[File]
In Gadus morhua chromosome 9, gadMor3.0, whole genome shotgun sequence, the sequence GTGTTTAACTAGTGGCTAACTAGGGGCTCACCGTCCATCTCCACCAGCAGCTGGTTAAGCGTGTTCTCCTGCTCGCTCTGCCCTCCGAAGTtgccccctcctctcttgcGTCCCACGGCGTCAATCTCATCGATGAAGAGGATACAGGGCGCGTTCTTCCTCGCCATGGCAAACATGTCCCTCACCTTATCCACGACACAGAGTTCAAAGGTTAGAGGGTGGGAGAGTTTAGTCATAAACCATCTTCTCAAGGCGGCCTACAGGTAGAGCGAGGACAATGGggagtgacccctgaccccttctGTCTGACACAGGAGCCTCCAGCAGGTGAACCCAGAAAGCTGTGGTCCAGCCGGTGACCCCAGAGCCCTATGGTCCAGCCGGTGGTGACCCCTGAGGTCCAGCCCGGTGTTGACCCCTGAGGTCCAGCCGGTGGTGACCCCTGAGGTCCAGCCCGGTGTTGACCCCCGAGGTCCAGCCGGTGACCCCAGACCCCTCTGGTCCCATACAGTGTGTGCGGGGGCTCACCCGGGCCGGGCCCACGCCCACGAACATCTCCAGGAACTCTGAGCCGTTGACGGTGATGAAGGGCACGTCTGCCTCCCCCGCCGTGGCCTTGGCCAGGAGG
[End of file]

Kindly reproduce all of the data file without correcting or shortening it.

In Gadus morhua chromosome 9, gadMor3.0, whole genome shotgun sequence, the sequence GTGTTTAACTAGTGGCTAACTAGGGGCTCACCGTCCATCTCCACCAGCAGCTGGTTAAGCGTGTTCTCCTGCTCGCTCTGCCCTCCGAAGTtgccccctcctctcttgcGTCCCACGGCGTCAATCTCATCGATGAAGAGGATACAGGGCGCGTTCTTCCTCGCCATGGCAAACATGTCCCTCACCTTATCCACGACACAGAGTTCAAAGGTTAGAGGGTGGGAGAGTTTAGTCATAAACCATCTTCTCAAGGCGGCCTACAGGTAGAGCGAGGACAATGGggagtgacccctgaccccttctGTCTGACACAGGAGCCTCCAGCAGGTGAACCCAGAAAGCTGTGGTCCAGCCGGTGACCCCAGAGCCCTATGGTCCAGCCGGTGGTGACCCCTGAGGTCCAGCCCGGTGTTGACCCCTGAGGTCCAGCCGGTGGTGACCCCTGAGGTCCAGCCCGGTGTTGACCCCCGAGGTCCAGCCGGTGACCCCAGACCCCTCTGGTCCCATACAGTGTGTGCGGGGGCTCACCCGGGCCGGGCCCACGCCCACGAACATCTCCAGGAACTCTGAGCCGTTGACGGTGATGAAGGGCACGTCTGCCTCCCCCGCCGTGGCCTTGGCCAGGAGG